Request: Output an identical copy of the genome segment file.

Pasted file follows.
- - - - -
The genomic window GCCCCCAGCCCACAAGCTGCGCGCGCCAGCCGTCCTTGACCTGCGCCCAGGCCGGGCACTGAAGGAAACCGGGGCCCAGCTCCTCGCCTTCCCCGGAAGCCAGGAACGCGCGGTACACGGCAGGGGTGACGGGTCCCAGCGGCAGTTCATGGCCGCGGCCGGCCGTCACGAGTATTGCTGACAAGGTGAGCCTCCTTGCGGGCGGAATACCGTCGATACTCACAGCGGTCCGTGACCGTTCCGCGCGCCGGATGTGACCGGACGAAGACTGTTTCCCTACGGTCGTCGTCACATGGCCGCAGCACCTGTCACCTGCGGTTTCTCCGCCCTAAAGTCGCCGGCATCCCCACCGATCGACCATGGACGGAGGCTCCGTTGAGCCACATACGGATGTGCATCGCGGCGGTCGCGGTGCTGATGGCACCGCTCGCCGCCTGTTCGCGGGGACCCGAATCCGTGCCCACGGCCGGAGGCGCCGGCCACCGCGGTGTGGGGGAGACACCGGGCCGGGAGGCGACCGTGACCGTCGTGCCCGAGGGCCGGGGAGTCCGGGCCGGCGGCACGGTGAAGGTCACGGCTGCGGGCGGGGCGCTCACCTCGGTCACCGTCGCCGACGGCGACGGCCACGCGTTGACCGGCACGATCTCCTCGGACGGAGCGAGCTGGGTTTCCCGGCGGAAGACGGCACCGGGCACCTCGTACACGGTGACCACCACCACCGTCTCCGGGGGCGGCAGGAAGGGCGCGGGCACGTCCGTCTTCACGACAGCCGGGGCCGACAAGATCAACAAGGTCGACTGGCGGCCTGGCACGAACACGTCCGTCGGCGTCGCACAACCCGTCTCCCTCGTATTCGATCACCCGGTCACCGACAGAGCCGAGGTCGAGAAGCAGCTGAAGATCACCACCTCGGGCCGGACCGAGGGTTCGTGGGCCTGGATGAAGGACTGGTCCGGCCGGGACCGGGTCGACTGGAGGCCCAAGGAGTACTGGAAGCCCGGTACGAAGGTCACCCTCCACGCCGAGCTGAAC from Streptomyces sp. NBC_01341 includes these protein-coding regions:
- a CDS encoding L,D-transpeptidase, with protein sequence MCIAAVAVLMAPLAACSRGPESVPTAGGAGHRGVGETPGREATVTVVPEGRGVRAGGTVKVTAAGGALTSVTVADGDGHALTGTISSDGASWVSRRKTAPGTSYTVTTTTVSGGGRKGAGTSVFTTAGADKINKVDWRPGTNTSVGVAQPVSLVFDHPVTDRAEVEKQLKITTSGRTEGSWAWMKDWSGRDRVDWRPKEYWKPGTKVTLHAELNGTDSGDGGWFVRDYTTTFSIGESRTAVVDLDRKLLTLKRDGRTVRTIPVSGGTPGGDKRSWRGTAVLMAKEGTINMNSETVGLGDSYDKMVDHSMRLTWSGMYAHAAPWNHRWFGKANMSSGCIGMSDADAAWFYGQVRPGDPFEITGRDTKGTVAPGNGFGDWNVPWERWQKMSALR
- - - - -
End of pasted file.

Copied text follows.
The genomic window GCCCCCAGCCCACAAGCTGCGCGCGCCAGCCGTCCTTGACCTGCGCCCAGGCCGGGCACTGAAGGAAACCGGGGCCCAGCTCCTCGCCTTCCCCGGAAGCCAGGAACGCGCGGTACACGGCAGGGGTGACGGGTCCCAGCGGCAGTTCATGGCCGCGGCCGGCCGTCACGAGTATTGCTGACAAGGTGAGCCTCCTTGCGGGCGGAATACCGTCGATACTCACAGCGGTCCGTGACCGTTCCGCGCGCCGGATGTGACCGGACGAAGACTGTTTCCCTACGGTCGTCGTCACATGGCCGCAGCACCTGTCACCTGCGGTTTCTCCGCCCTAAAGTCGCCGGCATCCCCACCGATCGACCATGGACGGAGGCTCCGTTGAGCCACATACGGATGTGCATCGCGGCGGTCGCGGTGCTGATGGCACCGCTCGCCGCCTGTTCGCGGGGACCCGAATCCGTGCCCACGGCCGGAGGCGCCGGCCACCGCGGTGTGGGGGAGACACCGGGCCGGGAGGCGACCGTGACCGTCGTGCCCGAGGGCCGGGGAGTCCGGGCCGGCGGCACGGTGAAGGTCACGGCTGCGGGCGGGGCGCTCACCTCGGTCACCGTCGCCGACGGCGACGGCCACGCGTTGACCGGCACGATCTCCTCGGACGGAGCGAGCTGGGTTTCCCGGCGGAAGACGGCACCGGGCACCTCGTACACGGTGACCACCACCACCGTCTCCGGGGGCGGCAGGAAGGGCGCGGGCACGTCCGTCTTCACGACAGCCGGGGCCGACAAGATCAACAAGGTCGACTGGCGGCCTGGCACGAACACGTCCGTCGGCGTCGCACAACCCGTCTCCCTCGTATTCGATCACCCGGTCACCGACAGAGCCGAGGTCGAGAAGCAGCTGAAGATCACCACCTCGGGCCGGACCGAGGGTTCGTGGGCCTGGATGAAGGACTGGTCCGGCCGGGACCGGGTCGACTGGAGGCCCAAGGAGTACTGGAAGCCCGGTACGAAGGTCACCCTCCACGCCGAGCTGAAC from Streptomyces sp. NBC_01341 includes these protein-coding regions:
- a CDS encoding L,D-transpeptidase, with protein sequence MCIAAVAVLMAPLAACSRGPESVPTAGGAGHRGVGETPGREATVTVVPEGRGVRAGGTVKVTAAGGALTSVTVADGDGHALTGTISSDGASWVSRRKTAPGTSYTVTTTTVSGGGRKGAGTSVFTTAGADKINKVDWRPGTNTSVGVAQPVSLVFDHPVTDRAEVEKQLKITTSGRTEGSWAWMKDWSGRDRVDWRPKEYWKPGTKVTLHAELNGTDSGDGGWFVRDYTTTFSIGESRTAVVDLDRKLLTLKRDGRTVRTIPVSGGTPGGDKRSWRGTAVLMAKEGTINMNSETVGLGDSYDKMVDHSMRLTWSGMYAHAAPWNHRWFGKANMSSGCIGMSDADAAWFYGQVRPGDPFEITGRDTKGTVAPGNGFGDWNVPWERWQKMSALR